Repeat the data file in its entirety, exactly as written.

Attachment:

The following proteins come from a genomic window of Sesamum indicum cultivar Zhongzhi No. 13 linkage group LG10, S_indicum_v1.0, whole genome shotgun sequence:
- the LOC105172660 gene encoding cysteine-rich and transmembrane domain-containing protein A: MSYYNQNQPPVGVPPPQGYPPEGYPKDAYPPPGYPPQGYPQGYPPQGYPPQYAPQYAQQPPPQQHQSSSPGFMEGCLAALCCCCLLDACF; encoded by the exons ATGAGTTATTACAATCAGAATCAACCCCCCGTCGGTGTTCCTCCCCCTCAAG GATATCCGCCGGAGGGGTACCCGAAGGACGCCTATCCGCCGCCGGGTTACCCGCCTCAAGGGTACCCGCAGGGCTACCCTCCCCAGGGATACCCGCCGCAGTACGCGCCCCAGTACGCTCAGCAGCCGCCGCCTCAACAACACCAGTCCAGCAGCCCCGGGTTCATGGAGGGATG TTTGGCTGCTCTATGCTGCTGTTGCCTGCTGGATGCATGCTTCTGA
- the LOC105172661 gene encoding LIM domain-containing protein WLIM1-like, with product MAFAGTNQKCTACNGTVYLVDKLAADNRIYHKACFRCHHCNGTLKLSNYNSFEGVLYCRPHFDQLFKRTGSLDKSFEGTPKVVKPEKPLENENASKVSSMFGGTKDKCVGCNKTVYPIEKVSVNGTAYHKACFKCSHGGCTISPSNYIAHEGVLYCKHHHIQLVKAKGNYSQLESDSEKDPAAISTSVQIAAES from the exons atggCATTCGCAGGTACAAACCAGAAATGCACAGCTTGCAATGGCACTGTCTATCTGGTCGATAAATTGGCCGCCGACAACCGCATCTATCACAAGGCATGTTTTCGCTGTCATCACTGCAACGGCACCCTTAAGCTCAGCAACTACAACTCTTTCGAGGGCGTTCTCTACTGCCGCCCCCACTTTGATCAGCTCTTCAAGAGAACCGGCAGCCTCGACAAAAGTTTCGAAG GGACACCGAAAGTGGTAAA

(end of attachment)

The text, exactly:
The following proteins come from a genomic window of Sesamum indicum cultivar Zhongzhi No. 13 linkage group LG10, S_indicum_v1.0, whole genome shotgun sequence:
- the LOC105172660 gene encoding cysteine-rich and transmembrane domain-containing protein A: MSYYNQNQPPVGVPPPQGYPPEGYPKDAYPPPGYPPQGYPQGYPPQGYPPQYAPQYAQQPPPQQHQSSSPGFMEGCLAALCCCCLLDACF; encoded by the exons ATGAGTTATTACAATCAGAATCAACCCCCCGTCGGTGTTCCTCCCCCTCAAG GATATCCGCCGGAGGGGTACCCGAAGGACGCCTATCCGCCGCCGGGTTACCCGCCTCAAGGGTACCCGCAGGGCTACCCTCCCCAGGGATACCCGCCGCAGTACGCGCCCCAGTACGCTCAGCAGCCGCCGCCTCAACAACACCAGTCCAGCAGCCCCGGGTTCATGGAGGGATG TTTGGCTGCTCTATGCTGCTGTTGCCTGCTGGATGCATGCTTCTGA
- the LOC105172661 gene encoding LIM domain-containing protein WLIM1-like, with product MAFAGTNQKCTACNGTVYLVDKLAADNRIYHKACFRCHHCNGTLKLSNYNSFEGVLYCRPHFDQLFKRTGSLDKSFEGTPKVVKPEKPLENENASKVSSMFGGTKDKCVGCNKTVYPIEKVSVNGTAYHKACFKCSHGGCTISPSNYIAHEGVLYCKHHHIQLVKAKGNYSQLESDSEKDPAAISTSVQIAAES from the exons atggCATTCGCAGGTACAAACCAGAAATGCACAGCTTGCAATGGCACTGTCTATCTGGTCGATAAATTGGCCGCCGACAACCGCATCTATCACAAGGCATGTTTTCGCTGTCATCACTGCAACGGCACCCTTAAGCTCAGCAACTACAACTCTTTCGAGGGCGTTCTCTACTGCCGCCCCCACTTTGATCAGCTCTTCAAGAGAACCGGCAGCCTCGACAAAAGTTTCGAAG GGACACCGAAAGTGGTAAA